Band: Эпос (Epos) | Album: Рок-Былина Илья (Rok-Bylina Ilya) | Year: 1989 | Genre: Progressive rock, Progressive folk
From: Leningrad, USSR (now Saint Petersburg, Russia) | Label: Мелодия (Melodiya)
For fans of: Magma, Batushka, Sigur Rós
I have an inexplicable affinity for Eastern Bloc progressive rock. I suppose it extends to music from oppressive regimes more generally, but Communist Europe had a rather thriving artistic scene (outside of Albania). Epos was among the most distinct groups to come out of the Soviet Union, a bizarre blend of cosmic synthesizers, earthy strings, and haunting vocal arrangements. That being said, there is almost no information available about the band. The musicians’ names are listed on the back of the record sleeve, but the (English-language) internet holds very little background about the group. Even looking through the first two pages of Russian-language Google results didn’t yield anything at the time of writing.
This album tells the story of Ilya Muromets, a folk hero of the Kievan Rus. It bills itself as a “rock-bylina” (a bylina being traditional East Slavic style of epic poetry), and this album is one of relatively few that actually feels uniquely Slavic.
Starting with an ethereal synth drone and haunting female vocals, this piece makes an immediate impression. The opening “Izdolishche” (“The Outlook”) maintains an expansive atmosphere that manages to feel close and oppressive through nervous violins and off-kilter bass and drum runs. At about the halfway point in this song, the rock structures dissolve into somber vocals over violin and cello before closing out with its previous tense atmosphere.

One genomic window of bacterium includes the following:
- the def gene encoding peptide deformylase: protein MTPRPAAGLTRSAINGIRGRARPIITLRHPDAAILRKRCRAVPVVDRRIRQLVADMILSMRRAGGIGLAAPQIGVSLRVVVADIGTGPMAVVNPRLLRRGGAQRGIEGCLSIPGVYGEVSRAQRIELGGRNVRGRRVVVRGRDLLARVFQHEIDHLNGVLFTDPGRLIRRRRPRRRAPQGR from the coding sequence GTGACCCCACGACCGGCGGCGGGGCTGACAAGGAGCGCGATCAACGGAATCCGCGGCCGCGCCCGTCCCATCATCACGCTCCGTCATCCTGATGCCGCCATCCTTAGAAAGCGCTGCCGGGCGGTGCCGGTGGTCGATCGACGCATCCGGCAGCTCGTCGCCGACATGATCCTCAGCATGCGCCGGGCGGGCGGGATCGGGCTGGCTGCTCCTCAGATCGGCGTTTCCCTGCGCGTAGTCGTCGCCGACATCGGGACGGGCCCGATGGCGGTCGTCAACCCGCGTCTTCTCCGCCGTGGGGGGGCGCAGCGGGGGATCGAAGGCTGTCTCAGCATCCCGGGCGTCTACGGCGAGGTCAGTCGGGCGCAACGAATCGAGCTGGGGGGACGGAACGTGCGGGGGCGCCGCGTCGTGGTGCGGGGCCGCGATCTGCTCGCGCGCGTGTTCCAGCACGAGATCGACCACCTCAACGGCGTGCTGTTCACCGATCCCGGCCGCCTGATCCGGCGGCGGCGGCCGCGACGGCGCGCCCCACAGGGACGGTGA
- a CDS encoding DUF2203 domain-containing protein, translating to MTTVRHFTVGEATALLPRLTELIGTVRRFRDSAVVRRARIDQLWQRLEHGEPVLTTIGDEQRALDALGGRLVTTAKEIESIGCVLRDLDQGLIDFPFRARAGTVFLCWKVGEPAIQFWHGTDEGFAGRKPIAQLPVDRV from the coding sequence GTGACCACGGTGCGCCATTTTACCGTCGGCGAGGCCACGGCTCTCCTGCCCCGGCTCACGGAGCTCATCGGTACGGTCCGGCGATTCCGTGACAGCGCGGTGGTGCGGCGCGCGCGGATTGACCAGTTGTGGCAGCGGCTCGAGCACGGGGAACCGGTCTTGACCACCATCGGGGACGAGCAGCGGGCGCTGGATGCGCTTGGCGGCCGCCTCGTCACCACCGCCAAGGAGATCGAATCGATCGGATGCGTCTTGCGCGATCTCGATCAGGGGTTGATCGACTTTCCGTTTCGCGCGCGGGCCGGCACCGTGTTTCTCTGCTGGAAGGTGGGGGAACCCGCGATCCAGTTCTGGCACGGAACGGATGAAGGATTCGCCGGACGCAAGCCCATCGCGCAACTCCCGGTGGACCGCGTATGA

“Vladimir – knyaz” (“Vladimir the Prince”), the second track here, dives deeper into Russian folk traditions. It does not take long for this song to move away from the relatively accessible rock structures of the opening track and into an extended stretch of a cappella harmonies of alternating male and female vocals. The ensemble’s vocal tracks weave together in a way that is rarely heard in modern Western music, evoking Orthodox chants. Nearly the entire eight-minute runtime passes without instrumentation.
Where the preceding song ended calmly, the third track, the titular “Ilya Muromets” opens with a bang of strings and drums. It’s on this song where the competing threads of Russian folk and progressive rock really begin to weave together. The complex vocal arrangements once more take the lead, underpinned in equal parts by synthesizers and violins. Tension builds and resolves a few times over this song in alternating slow and fast moments
This album’s closer, “Bitva” (“The Battle”), is its real highlight. This album’s brief runtime has been building toward this point. Previously-addressed music themes are revisited and reinterpreted, and this is where rock influences are most obvious. Orthodox chants are underpinned with skittering drums and droning synthesizers. The whole affair ends on a relatively gentle moment, with the keys laying a broad groundwork for the vocals to float over.
This is possibly the most uniquely-Russian sounding rock album I’ve heard, and it’s a pity it isn’t more widely-known. I love when an act can really imbue experimental rock music with a unique national flavor, instead of just playing Anglo-prog with non-English lyrics. Unfortunately, as far as I can find, though, the only way legitimately to acquire this album is to buy a physical copy from a collector on a site like Discogs, which is unfortunate. Three of the four tracks (Tracks 1, 3, and 4) are available on YouTube, at least. Should anyone know of a place to stream this album in its entirety, let me know, and I’ll edit this post to include a link.